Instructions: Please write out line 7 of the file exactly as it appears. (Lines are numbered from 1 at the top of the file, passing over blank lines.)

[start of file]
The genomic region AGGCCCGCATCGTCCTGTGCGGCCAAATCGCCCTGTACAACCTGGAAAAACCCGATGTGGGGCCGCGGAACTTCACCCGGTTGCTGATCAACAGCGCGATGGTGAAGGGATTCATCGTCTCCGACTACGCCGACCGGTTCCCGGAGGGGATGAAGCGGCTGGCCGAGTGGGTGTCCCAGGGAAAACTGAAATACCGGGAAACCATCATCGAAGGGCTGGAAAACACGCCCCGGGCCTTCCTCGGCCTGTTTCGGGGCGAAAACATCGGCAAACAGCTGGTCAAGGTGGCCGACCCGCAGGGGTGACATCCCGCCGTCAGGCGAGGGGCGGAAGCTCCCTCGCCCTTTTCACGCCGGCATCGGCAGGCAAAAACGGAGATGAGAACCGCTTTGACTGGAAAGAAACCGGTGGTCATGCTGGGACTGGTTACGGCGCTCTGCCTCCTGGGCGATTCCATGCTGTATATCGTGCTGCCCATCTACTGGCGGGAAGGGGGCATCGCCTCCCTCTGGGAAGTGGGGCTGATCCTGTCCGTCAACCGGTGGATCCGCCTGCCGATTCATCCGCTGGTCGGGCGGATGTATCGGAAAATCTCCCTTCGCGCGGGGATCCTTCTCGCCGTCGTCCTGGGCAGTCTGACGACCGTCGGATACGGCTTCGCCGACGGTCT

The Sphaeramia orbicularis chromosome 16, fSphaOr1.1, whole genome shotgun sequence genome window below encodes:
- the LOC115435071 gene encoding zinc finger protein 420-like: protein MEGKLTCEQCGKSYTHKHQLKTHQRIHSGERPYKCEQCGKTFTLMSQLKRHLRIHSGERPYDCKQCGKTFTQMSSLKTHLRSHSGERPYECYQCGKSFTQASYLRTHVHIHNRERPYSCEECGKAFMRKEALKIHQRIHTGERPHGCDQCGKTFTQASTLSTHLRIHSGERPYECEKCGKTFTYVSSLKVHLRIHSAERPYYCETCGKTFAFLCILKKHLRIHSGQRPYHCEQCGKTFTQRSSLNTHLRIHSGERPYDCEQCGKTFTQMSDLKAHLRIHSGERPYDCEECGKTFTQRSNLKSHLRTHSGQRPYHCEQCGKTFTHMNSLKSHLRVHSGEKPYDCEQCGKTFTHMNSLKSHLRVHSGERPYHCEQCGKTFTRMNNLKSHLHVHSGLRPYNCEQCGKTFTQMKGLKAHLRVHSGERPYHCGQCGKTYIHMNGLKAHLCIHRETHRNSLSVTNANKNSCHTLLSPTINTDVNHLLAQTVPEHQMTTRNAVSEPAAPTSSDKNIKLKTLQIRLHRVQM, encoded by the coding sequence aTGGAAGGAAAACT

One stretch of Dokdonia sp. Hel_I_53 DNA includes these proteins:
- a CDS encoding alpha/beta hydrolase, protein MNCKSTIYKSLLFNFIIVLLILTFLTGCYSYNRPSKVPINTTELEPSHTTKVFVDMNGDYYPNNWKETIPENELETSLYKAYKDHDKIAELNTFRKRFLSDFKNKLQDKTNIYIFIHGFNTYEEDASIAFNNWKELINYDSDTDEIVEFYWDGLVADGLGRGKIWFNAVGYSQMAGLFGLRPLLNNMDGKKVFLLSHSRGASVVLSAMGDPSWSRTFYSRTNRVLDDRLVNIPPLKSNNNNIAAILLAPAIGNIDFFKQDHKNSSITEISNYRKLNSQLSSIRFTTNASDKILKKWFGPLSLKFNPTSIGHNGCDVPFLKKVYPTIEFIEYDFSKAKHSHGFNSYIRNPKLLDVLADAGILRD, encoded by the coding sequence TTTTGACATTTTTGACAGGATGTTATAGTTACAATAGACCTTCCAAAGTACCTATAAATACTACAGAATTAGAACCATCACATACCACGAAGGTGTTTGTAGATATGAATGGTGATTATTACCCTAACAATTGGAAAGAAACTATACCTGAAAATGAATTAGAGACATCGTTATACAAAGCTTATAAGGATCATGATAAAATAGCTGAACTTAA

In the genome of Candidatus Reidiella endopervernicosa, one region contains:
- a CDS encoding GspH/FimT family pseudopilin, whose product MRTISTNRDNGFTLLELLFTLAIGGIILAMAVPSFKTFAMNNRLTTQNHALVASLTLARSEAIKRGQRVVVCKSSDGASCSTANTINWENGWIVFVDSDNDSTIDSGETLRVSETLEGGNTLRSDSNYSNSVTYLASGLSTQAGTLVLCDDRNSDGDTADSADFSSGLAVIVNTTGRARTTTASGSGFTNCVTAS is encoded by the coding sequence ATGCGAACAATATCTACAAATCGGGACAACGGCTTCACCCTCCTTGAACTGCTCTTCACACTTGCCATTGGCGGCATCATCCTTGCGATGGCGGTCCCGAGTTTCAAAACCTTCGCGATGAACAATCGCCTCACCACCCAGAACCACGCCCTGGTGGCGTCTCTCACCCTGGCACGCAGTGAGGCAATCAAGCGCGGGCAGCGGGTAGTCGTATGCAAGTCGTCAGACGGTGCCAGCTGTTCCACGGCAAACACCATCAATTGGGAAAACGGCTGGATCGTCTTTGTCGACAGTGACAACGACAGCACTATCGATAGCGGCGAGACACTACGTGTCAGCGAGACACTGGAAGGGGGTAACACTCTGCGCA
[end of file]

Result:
- a CDS encoding GspH/FimT family pseudopilin, whose product MRTISTNRDNGFTLLELLFTLAIGGIILAMAVPSFKTFAMNNRLTTQNHALVASLTLARSEAIKRGQRVVVCKSSDGASCSTANTINWENGWIVFVDSDNDSTIDSGETLRVSETLEGGNTLRSDSNYSNSVTYLASGLSTQAGTLVLCDDRNSDGDTADSADFSSGLAVIVNTTGRARTTTASGSGFTNCVTAS is encoded by the coding sequence ATGCGAACAATATCTACAAATCGGGACAACGGCTTCACCCTCCTTGAACTGCTCTTCACACTTGCCATTGGCGGCATCATCCTTGCGATGGCGGTCCCGAGTTTCAAAACCTTCGCGATGAACAATCGCCTCACCACCCAGAACCACGCCCTGGTGGCGTCTCTCACCCTGGCACGCAGTGAGGCAATCAAGCGCGGGCAGCGGGTAGTCGTATGCAAGTCGTCAGACGGTGCCAGCTGTTCCACGGCAAACACCATCAATTGGGAAAACGGCTGGATCGTCTTTGTCGACAGTGACAACGACAGCACTATCGATAGCGGCGAGACACTACGTGTCAGCGAGACACTGGAAGGGGGTAACACTCTGCGCA